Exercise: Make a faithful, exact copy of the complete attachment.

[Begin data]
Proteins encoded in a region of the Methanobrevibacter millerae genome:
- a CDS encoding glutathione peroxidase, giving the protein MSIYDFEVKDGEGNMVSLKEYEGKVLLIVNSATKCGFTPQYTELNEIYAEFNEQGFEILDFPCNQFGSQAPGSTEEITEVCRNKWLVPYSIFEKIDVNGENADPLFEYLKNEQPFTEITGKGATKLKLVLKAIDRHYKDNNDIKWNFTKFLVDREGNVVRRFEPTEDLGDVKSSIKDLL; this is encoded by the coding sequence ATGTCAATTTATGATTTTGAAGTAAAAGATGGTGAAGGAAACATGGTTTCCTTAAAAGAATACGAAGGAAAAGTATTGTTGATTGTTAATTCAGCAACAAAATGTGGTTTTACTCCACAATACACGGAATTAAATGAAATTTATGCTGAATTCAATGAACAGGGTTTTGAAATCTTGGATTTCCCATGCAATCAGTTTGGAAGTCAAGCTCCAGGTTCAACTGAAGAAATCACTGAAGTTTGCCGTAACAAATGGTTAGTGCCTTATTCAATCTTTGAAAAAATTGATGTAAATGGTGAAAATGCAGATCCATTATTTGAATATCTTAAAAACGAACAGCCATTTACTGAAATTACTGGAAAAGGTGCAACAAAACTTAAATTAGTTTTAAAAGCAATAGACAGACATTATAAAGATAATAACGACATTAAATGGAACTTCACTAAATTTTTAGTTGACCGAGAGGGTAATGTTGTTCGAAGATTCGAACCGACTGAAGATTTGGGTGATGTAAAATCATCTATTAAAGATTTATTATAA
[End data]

Proteins encoded in a region of the Methanobrevibacter millerae genome:
- a CDS encoding glutathione peroxidase, giving the protein MSIYDFEVKDGEGNMVSLKEYEGKVLLIVNSATKCGFTPQYTELNEIYAEFNEQGFEILDFPCNQFGSQAPGSTEEITEVCRNKWLVPYSIFEKIDVNGENADPLFEYLKNEQPFTEITGKGATKLKLVLKAIDRHYKDNNDIKWNFTKFLVDREGNVVRRFEPTEDLGDVKSSIKDLL; this is encoded by the coding sequence ATGTCAATTTATGATTTTGAAGTAAAAGATGGTGAAGGAAACATGGTTTCCTTAAAAGAATACGAAGGAAAAGTATTGTTGATTGTTAATTCAGCAACAAAATGTGGTTTTACTCCACAATACACGGAATTAAATGAAATTTATGCTGAATTCAATGAACAGGGTTTTGAAATCTTGGATTTCCCATGCAATCAGTTTGGAAGTCAAGCTCCAGGTTCAACTGAAGAAATCACTGAAGTTTGCCGTAACAAATGGTTAGTGCCTTATTCAATCTTTGAAAAAATTGATGTAAATGGTGAAAATGCAGATCCATTATTTGAATATCTTAAAAACGAACAGCCATTTACTGAAATTACTGGAAAAGGTGCAACAAAACTTAAATTAGTTTTAAAAGCAATAGACAGACATTATAAAGATAATAACGACATTAAATGGAACTTCACTAAATTTTTAGTTGACCGAGAGGGTAATGTTGTTCGAAGATTCGAACCGACTGAAGATTTGGGTGATGTAAAATCATCTATTAAAGATTTATTATAA